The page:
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Tercero v. Oceaneering International, Inc.

United States District Court, E.D. Louisiana

March 19, 2019




          Janis van Meerveld, United States Magistrate Judge

         Before the Court is Nester Tercero's Motion for Sanctions. (Rec. Doc. 127). For the following reasons, the motion is DENIED.


         This case concerns an injury allegedly suffered by Nestor Tercero when he fell from a ladder while cleaning the ceiling of the M/V OCEAN INTERVENTION. Trial was set to begin on February 11, 2019, but on January 22, 2019, the trial was continued because Tercero intended to argue at trial that he was the borrowed servant of defendant Oceaneering International, Inc. at the time of the accident. Trial is now set to begin on April 8, 2019. At the time the trial was continued, the discovery deadline had passed, but the district court ordered that “the parties can agree to the date of plaintiff's deposition, as well as any deadlines regarding additional discovery that must be taken, which shall be limited to the borrowed servant issue.” (Rec. Doc. 69).

         On February 7, 2019, the undersigned held a discovery status conference with the parties and granted plaintiff's then pending motion to compel in part. (Rec. Doc. 119). The court ordered that:

By February 22, 2019, Oceaneering shall produce the insurance policy for which it has already produced the declaration sheet; Oceaneering shall supplement its response to request for production 12; and Oceaneering shall supplement its response to requests for production 18 and 19, provided that the time period shall be limited to two weeks before and two weeks after the incident.

Id. The parties were also ordered to conduct certain perpetuation depositions of Oceaneering employees with a discovery deposition on the borrowed servant issue to be conducted immediately beforehand. Id. A dispute arose as to the scheduling of those depositions, and the undersigned held a telephone status conference with the parties on February 21, 2019. At that time, the court ordered that Oceaneering “determine when Walsh will be disembarking from his vessel, and the parties shall schedule his deposition as soon as possible thereafter in the New Orleans area.” (Rec. Doc. 125). The parties subsequently notified the court that they scheduled the Walsh deposition in Morgan City, Louisiana, on February 27, 2019.

         On February 22, 2019, Oceaneering served its answers to Tercero's supplemental discovery requests as ordered. However, Oceaneering failed to produce responses to plaintiffs' requests for production 12, 18, and 19 as the court had also ordered. When Tercero inquired as to the status of the documents, Oceaneering's counsel responded that he had not yet received the documents from his client but hoped to have them by Tuesday, February 26, 2019 and would produce them immediately.

         On Sunday, February 24, 2019, Oceaneering had still not produced the documents and Tercero filed the present motion for sanctions arguing that he would be prejudiced in his ability to depose Walsh as a result of Oceaneering's delay. Tercero submits that Oceaneering has engaged in a pattern of delay that is evidenced by its response to Tercero's supplemental interrogatory 2, which asked Oceaneering to identify witnesses who would testify on the borrowed servant issue. Oceaneering objected, stating that the response was protected by the “attorney-client privilege since plaintiff never took the time to depose the appropriate persons employed by Oceaneering to discover the answers to this Interrogatory.” Tercero submits that sanctions are appropriate under Rule 37(b)(2). He seeks an order striking Oceaneering's defenses, an order prohibiting Oceaneering's witnesses-including Walsh-from testifying, an order establishing Tercero is the borrowed servant of Oceaneering, and any other just order.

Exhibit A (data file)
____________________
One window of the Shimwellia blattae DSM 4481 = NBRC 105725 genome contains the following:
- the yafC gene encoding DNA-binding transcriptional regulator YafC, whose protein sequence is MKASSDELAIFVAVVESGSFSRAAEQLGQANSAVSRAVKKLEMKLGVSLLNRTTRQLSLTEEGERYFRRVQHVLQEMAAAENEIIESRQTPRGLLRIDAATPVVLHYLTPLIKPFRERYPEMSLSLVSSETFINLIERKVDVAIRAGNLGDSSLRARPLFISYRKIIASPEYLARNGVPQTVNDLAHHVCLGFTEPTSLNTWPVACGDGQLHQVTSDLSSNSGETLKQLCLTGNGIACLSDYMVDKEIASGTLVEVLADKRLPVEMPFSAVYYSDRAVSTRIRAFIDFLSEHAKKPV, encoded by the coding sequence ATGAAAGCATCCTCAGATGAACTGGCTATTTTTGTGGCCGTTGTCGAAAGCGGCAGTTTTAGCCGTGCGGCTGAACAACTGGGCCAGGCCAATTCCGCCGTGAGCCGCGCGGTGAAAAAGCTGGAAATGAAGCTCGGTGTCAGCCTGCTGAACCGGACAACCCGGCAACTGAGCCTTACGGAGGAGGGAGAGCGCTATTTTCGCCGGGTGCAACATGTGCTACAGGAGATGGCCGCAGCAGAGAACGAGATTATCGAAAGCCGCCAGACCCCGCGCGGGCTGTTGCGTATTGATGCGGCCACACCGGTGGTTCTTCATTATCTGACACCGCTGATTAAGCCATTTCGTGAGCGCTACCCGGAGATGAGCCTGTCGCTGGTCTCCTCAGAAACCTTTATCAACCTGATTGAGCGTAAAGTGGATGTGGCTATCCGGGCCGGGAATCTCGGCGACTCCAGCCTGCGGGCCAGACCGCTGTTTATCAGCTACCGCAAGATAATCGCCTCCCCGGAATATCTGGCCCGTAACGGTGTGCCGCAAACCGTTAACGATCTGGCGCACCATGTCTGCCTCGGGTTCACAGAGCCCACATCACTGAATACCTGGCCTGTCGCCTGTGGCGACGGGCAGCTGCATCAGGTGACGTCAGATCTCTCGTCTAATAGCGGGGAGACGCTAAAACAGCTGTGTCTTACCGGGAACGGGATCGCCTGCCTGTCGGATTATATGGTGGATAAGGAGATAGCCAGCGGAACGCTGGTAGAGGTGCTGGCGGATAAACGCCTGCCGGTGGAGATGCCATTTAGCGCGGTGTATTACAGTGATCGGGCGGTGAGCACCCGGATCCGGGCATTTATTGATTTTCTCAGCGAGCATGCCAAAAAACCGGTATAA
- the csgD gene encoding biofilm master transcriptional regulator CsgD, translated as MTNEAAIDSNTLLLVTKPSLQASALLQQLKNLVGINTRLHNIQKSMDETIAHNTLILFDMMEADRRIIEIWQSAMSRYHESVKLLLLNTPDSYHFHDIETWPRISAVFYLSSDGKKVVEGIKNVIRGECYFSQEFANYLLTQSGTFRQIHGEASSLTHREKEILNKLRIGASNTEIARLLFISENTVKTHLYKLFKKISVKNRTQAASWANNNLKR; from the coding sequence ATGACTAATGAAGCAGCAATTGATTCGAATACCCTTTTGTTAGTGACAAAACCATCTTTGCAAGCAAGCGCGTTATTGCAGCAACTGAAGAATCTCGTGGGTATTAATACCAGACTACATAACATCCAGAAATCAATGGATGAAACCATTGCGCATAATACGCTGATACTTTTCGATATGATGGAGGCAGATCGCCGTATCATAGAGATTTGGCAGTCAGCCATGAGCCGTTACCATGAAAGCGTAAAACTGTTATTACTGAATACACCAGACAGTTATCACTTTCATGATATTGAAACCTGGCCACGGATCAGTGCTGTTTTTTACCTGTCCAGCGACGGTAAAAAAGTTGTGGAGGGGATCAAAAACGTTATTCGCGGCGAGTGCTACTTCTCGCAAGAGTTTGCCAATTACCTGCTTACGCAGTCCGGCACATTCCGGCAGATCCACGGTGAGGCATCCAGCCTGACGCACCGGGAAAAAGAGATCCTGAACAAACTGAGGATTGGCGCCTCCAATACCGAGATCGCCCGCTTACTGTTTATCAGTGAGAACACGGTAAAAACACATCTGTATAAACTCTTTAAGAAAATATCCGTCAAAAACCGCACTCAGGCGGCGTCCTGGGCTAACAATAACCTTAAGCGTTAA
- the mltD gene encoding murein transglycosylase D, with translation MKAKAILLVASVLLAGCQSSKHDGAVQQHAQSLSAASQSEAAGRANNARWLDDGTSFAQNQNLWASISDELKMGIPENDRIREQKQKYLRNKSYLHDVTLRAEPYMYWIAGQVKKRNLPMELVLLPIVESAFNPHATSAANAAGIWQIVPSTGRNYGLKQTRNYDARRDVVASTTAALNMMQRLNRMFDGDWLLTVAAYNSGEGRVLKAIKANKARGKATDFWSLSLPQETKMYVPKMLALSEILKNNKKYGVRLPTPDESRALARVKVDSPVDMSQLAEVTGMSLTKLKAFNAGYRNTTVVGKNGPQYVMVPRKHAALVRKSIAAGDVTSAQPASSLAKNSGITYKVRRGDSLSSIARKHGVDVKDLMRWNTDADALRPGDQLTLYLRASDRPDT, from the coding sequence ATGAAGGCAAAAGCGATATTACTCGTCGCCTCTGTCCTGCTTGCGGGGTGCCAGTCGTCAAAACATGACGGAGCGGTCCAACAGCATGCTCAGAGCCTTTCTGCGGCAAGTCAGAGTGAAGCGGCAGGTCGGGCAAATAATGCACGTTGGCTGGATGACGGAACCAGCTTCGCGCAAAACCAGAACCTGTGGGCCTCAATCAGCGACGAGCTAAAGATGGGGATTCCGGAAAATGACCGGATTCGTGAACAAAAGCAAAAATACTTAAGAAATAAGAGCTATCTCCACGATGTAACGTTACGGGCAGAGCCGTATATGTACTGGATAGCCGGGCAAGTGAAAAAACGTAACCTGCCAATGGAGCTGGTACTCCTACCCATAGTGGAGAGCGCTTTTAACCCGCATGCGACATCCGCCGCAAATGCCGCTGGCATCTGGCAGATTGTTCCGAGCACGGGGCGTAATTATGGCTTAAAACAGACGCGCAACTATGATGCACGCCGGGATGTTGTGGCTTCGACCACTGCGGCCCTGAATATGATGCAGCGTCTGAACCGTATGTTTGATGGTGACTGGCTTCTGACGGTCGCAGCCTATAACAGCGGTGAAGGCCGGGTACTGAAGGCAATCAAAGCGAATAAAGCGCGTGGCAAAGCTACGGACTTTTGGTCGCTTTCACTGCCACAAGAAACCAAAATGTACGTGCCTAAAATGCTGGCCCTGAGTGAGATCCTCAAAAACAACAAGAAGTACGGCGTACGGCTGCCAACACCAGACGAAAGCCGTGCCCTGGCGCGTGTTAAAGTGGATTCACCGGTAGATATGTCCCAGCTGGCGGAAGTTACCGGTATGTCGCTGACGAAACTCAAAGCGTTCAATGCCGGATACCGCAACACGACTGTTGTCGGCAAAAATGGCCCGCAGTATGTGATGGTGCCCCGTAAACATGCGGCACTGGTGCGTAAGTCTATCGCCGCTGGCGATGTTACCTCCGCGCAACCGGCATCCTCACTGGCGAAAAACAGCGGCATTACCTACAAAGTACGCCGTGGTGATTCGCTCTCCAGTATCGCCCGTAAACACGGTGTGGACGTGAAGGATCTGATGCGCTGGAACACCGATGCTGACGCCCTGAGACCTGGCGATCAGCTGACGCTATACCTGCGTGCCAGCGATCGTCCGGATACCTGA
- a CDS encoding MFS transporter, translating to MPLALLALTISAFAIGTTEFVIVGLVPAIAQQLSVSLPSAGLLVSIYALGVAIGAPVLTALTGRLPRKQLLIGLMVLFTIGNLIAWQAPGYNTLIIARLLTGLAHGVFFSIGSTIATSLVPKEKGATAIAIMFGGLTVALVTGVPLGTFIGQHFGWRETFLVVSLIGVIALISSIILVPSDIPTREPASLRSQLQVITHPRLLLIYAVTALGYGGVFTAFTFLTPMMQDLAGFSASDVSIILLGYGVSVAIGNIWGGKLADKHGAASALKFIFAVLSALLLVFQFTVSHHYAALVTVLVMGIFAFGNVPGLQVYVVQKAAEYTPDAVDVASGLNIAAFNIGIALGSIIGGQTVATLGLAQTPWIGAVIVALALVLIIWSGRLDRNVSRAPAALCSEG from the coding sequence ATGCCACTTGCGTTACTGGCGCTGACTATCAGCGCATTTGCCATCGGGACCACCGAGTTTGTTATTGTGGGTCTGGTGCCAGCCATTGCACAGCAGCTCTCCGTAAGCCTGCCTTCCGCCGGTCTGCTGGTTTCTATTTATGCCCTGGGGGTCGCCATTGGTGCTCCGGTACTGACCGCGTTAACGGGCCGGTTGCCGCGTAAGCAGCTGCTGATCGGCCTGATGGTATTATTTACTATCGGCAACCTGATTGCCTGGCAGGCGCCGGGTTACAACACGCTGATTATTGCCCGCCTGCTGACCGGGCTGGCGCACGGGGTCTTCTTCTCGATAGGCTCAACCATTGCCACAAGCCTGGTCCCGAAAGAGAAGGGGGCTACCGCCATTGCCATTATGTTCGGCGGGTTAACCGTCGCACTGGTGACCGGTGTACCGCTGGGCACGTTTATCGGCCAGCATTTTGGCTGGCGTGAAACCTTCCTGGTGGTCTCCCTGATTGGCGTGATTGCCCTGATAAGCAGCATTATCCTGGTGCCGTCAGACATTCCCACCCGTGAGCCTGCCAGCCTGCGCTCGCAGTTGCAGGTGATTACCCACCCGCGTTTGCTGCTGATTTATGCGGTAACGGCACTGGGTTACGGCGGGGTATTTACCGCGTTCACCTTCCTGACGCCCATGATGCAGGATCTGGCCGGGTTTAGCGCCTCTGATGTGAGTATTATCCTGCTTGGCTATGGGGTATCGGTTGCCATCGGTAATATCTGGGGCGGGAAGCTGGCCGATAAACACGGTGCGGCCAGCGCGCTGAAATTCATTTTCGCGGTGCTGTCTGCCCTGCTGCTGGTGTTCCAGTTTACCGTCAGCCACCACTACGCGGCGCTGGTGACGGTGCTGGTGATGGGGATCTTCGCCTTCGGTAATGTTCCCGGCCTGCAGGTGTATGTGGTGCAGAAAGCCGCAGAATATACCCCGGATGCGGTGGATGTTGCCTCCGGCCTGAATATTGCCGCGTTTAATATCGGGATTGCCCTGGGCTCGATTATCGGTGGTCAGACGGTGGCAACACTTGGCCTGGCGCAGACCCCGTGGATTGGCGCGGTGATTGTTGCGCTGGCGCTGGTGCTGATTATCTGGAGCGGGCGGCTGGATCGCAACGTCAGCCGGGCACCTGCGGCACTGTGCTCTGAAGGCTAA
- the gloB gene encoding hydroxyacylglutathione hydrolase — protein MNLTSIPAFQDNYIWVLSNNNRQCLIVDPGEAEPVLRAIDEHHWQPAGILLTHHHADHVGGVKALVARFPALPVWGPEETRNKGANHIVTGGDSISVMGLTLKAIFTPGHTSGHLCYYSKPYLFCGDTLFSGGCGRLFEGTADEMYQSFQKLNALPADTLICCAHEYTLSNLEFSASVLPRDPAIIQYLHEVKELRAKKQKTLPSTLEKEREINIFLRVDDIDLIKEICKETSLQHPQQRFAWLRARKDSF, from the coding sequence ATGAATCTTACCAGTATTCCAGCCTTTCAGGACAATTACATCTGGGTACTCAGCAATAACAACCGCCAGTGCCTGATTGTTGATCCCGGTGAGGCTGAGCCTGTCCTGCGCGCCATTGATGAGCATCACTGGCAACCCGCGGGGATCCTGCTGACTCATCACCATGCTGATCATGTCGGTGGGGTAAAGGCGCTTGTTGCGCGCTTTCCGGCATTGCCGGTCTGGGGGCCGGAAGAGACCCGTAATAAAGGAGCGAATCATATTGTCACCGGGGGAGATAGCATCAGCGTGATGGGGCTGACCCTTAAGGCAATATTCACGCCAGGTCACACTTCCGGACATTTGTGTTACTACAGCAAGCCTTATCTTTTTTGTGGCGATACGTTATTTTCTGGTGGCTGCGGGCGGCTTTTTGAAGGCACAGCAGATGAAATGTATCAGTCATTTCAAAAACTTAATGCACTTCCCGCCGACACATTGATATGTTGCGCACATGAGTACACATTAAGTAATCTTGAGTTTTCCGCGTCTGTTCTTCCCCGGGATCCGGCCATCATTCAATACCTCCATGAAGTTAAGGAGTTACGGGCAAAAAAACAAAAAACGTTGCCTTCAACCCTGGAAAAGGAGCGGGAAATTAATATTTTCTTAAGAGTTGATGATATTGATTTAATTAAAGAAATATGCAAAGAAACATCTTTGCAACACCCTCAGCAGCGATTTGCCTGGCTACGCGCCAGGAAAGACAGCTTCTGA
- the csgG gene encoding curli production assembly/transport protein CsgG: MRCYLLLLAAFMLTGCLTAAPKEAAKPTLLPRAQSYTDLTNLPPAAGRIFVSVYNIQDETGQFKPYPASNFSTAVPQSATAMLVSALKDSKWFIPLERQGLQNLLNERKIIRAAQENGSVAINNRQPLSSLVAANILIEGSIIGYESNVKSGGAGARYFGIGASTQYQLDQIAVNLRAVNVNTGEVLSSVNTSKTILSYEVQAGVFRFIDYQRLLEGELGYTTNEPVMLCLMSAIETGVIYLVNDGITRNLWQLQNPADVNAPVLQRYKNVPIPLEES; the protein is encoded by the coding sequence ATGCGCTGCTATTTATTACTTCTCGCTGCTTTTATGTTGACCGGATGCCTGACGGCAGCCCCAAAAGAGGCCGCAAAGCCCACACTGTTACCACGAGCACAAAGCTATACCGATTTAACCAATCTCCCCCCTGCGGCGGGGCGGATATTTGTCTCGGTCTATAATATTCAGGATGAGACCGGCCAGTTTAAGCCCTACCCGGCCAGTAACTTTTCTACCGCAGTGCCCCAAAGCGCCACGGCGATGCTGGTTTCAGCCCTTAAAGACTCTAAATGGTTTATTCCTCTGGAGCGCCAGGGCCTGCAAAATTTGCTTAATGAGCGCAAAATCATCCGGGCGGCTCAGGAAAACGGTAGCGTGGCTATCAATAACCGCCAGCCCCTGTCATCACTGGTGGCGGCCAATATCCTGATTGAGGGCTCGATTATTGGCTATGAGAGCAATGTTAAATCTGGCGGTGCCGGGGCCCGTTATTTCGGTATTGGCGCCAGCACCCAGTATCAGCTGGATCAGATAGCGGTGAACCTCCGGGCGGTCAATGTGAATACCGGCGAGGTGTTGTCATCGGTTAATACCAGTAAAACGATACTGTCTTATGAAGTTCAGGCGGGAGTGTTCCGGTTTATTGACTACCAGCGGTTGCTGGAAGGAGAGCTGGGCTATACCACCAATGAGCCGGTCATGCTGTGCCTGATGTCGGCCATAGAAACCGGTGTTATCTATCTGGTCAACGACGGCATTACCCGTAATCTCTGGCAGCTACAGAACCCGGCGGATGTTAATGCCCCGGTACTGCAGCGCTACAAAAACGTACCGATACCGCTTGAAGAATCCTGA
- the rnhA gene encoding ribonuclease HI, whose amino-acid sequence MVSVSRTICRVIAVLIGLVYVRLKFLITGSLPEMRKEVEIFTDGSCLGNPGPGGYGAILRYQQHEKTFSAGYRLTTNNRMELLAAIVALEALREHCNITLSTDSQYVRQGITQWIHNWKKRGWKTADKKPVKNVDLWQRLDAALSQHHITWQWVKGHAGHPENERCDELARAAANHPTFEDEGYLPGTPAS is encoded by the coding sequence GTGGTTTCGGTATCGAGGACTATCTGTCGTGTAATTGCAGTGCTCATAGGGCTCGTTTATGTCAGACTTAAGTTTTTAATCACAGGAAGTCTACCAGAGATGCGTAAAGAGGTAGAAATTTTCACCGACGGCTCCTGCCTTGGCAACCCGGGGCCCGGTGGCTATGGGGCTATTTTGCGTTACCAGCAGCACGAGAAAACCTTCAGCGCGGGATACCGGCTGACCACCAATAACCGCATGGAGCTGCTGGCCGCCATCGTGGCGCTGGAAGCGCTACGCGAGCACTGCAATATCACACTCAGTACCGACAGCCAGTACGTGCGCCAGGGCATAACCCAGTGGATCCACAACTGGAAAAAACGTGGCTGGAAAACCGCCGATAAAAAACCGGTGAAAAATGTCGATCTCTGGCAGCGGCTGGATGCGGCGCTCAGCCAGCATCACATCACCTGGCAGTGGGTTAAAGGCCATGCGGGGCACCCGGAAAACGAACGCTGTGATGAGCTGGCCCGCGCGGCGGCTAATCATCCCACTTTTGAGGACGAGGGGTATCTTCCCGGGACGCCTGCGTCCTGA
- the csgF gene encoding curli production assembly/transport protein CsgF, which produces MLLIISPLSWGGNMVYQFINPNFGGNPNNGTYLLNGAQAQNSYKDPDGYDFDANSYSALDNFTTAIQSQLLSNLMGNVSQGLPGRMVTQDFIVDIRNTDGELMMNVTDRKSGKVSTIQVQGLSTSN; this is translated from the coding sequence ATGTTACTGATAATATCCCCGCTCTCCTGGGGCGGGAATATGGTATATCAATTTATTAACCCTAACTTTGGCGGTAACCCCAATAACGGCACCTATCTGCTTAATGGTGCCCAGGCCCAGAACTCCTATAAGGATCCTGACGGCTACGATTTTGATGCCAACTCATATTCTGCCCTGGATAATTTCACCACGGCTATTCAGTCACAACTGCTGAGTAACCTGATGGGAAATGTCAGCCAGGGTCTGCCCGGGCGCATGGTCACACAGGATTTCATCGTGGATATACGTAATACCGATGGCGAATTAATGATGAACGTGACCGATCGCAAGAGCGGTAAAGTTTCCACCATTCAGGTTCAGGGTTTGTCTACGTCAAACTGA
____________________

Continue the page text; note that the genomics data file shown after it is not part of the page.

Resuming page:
Oceaneering ultimately produced the documents on February 26, 2019. Oceaneering points out this was only two business days after the ordered date. It explains that the delay was due to a misunderstanding between counsel and client regarding the exact nature of the documents to be produced. It insists that Tercero cannot establish any bad faith, willfulness, or contumacious conduct. Oceaneering argues that Tercero has not suffered any prejudice, noting that his counsel was able to conduct an effective examination of Walsh using the documents produced. Oceaneering adds that it had a Rule 37 conference with Tercero regarding the discovery responses described in the motion and that Oceaneering provided supplemental responses and additional documents on February 26, 2019. Oceaneering notes that prior to the delayed production at issue here, it has not violated any other court orders and it insists that sanctions are not appropriate here.

         In reply, Tercero notes that the documents produced by Oceaneering the day before the Walsh deposition amounted to over 1, 400 pages. Of this, about 556 pages were manuals. Tercero complains there is no reason Oceaneering could not have produced the manuals earlier. Tercero points out that to prepare for the deposition, his counsel had to pull relevant documents from the 1, 400 pages and prepare questions related thereto. Counsel also had to drive to Morgan City for the deposition. Tercero adds that it appears Walsh was not on a vessel as previously reported by Oceaneering. Instead he had been in Amelia, Louisiana for a month and would be leaving to return home to Pennsylvania a few days following the deposition on a flight departing out of New Orleans. Tercero suggests that the deposition could have been conducted on another date or that it might have been possible to produce Walsh in New Orleans.

         Law and Analysis

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